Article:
Sutter County










            Conspicuous among the successful agriculturists of Sutter county, Job K. Wood is one of the early pioneers who have been largely responsible for the growth and development of this community. After reaching the coast it was necessary to borrow $60, with which to make a start, but at the present time he owns a valuable ranch. Born in Scioto county, Ohio, June 13, 1837, he is a son of Abner B. Wood, a native of New York. The latter was reared in his native state until he reached manhood, when he removed to Virginia and engaged at this trade as a carpenter. In 1824 he went to Ohio and in addition to running the farm which he purchased, also built saw-mills, a line of endeavor which proved very remunerative. Selling out his Ohio interests in 1840, he went to Clark county, Ill., and upon the land which he then entered and cleared he spent the remainder of his life. One of Mr. Wood’s prominent characteristics was determination. His removal from New York to Ohio was made entirely by foot, as he was without means to purchase a ticket. By his own industry he met with success in his farming operations. With his wife, formerly Nancy Calvert, a native of Virginia, he was a member of the United Brethren Church, the services being held in their home. Mr. Wood died when forty-five years of age, and his wife when thirty-seven.

            At the age of seventeen years Job K. Wood left his father’s home and came to California by way of the Nicaragua route. He arrived in San Francisco May 7, 1855, and later located at Yuba City, Sutter county, where he secured employment on different ranches for five years. At the expiration of that time he purchased a small band of cattle, which, with another heard which he took for the purpose of herding, he grazed through the northern portion of the county, at that time an open country. In 1858, in partnership with his brother, Mills C. Wood, he bought eighty acres four miles east of Meridian, later adding eighty acres, now in Reclamation District No. 70. They met with success in their combined efforts until 1879, when Job sold his interest to his brother and bought his present home, which at that time comprised three hundred and seventy-four acres. Five years later he sold eighty acres. Thirty acres are devoted to alfalfa and the rest to general ranching and stock-raising. A small dairy is also carried on in connection with the ranch.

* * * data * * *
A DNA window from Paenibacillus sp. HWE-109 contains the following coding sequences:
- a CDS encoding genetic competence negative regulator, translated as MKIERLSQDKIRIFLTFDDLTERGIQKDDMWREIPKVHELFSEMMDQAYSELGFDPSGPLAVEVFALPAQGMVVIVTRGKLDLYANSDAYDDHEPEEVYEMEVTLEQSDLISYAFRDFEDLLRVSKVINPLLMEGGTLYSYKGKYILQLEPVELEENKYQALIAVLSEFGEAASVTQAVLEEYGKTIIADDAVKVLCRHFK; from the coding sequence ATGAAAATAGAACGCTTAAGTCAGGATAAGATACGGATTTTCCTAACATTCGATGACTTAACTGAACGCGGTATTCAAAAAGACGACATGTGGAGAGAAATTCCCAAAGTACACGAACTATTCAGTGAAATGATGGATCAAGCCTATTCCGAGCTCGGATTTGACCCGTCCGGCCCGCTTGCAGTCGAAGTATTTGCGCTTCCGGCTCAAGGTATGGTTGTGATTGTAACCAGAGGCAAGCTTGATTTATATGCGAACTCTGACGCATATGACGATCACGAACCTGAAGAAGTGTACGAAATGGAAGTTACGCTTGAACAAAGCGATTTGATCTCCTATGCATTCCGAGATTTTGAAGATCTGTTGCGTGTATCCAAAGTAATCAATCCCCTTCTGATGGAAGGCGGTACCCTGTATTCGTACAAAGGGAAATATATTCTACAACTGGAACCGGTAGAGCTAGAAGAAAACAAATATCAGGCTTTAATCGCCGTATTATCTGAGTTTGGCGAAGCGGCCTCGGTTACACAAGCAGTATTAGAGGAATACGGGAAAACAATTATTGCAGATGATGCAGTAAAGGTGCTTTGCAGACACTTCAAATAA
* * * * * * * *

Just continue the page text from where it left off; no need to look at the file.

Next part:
In 1886 Mr. Wood married Sarah Wheeler, born in Colusa county, Cal., and the daughter of David and Jane Wheeler. In their family are two children: Alice and Lester, both at home. Politically Mr. Wood is a stanch Democrat and always votes the party ticket. In 1884 he was elected to the position of supervisor, and served in that capacity for a term of two years. In 1868 he became identified with Meridian Lodge, F. & A. M., and in 1878 with Enterprise Lodge No. 70, F. & A. M., of Yuba City, Cal.





Transcribed By: Cecelia M. Setty.

­­­­Source: "History of the State of California and Biographical Record of the Sacramento Valley, Cal.," J. M. Guinn, Pages 545-546.  The Chapman Publishing Company, Chicago, 1906.

© 2017  Cecelia M. Setty.






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